(Editor’s Note: This article is the fourth installment of the Symposium on AI Governance: Power, Justice, and the Limits of the Law).

In certain tech circles, talk about military artificial intelligence (AI) has recently taken an unexpected turn. Previously, thousands of employees at Silicon Valley firms made headlines for refusing to develop AI for defense purposes; those who did work with the military generally kept quiet about it. Now a new set of voices has emerged, openly eager to send their AI systems to war — not only in the service of profit but also, as they put it, in aid of democracy.

Helsing, a military AI firm founded by Spotify CEO Daniel Ek, describes its mission as “artificial intelligence to serve our democracies.” In an op-ed last year Ek, along with fellow Helsing board member Tom Enders, argued that Europe’s best defense against “imperialistic aggression” lies with military software startups that “share the mission of keeping democracies from harm.” Alexandr Wang, a self-described “China Hawk” and CEO of Scale AI, told the Washington Post that his company sells to the military to help “ensure that the United States maintains [its] leadership position.”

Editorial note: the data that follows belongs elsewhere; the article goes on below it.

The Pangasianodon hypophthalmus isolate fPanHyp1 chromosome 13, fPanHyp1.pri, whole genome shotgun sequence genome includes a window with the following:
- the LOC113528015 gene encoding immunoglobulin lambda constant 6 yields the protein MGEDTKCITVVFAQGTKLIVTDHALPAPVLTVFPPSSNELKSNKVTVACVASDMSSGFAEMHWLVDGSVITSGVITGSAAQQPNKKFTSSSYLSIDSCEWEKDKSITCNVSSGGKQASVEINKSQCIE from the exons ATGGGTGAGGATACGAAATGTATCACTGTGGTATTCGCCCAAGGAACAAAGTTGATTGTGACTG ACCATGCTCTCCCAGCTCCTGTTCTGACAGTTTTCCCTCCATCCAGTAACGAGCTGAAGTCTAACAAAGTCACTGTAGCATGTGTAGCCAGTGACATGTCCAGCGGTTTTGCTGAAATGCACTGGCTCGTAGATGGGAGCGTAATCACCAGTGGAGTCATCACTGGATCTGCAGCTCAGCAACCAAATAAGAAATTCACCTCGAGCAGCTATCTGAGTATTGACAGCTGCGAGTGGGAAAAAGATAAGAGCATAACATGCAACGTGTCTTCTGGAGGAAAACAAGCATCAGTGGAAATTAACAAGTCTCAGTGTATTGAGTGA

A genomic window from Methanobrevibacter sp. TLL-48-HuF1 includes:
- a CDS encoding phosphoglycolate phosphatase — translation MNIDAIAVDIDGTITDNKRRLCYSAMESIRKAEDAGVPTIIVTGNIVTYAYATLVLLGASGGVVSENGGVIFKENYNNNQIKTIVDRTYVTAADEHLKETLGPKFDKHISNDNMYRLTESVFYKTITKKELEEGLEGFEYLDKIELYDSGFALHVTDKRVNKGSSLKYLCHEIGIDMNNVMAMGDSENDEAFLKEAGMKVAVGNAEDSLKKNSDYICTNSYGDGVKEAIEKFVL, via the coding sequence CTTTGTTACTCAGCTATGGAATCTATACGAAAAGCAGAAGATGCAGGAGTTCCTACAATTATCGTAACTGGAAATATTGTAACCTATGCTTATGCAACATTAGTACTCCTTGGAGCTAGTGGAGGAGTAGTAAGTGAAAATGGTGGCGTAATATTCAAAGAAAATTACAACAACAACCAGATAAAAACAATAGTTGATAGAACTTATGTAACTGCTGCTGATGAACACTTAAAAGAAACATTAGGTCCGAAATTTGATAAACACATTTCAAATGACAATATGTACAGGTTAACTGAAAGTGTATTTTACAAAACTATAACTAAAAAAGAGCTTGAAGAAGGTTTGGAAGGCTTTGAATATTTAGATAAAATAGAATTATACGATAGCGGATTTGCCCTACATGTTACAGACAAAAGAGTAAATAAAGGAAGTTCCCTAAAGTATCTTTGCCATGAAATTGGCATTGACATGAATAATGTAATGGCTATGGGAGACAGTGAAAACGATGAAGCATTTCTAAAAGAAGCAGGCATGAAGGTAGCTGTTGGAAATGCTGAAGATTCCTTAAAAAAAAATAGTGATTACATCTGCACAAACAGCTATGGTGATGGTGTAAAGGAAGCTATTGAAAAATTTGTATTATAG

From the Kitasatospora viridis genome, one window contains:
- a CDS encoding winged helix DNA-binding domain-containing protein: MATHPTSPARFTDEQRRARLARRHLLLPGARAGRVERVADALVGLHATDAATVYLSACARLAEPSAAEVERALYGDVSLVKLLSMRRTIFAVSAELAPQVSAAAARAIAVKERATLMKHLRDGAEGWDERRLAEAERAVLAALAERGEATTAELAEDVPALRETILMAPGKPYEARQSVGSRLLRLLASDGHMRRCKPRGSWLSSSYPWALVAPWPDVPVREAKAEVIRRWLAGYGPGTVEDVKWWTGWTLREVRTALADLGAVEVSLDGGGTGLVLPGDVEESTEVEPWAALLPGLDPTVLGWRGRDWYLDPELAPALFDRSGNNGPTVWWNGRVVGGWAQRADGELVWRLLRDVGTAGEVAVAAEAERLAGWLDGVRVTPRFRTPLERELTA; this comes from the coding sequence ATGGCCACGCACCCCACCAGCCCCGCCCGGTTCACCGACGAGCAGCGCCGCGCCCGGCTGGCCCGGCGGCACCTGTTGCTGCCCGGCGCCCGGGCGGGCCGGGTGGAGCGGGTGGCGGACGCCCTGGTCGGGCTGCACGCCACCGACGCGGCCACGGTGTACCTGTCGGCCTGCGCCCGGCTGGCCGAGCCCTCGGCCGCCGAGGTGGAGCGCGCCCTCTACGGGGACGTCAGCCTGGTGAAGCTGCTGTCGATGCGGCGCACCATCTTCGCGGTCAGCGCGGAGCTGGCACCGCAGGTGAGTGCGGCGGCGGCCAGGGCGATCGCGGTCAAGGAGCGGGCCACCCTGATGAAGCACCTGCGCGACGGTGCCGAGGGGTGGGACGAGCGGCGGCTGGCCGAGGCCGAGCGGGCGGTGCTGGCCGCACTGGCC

Tech funders, whose positions in defense startups have been expanding rapidly in the last two years, have adopted a similar tone. David Ulevitch, a general partner at the storied VC firm a16z, which has stakes in various military startups, told one recent interviewer, “If you believe in democracy, democracy demands a sword.” Some in the sector have taken to comparing themselves to the 20th century physicists who gifted humanity the atomic bomb.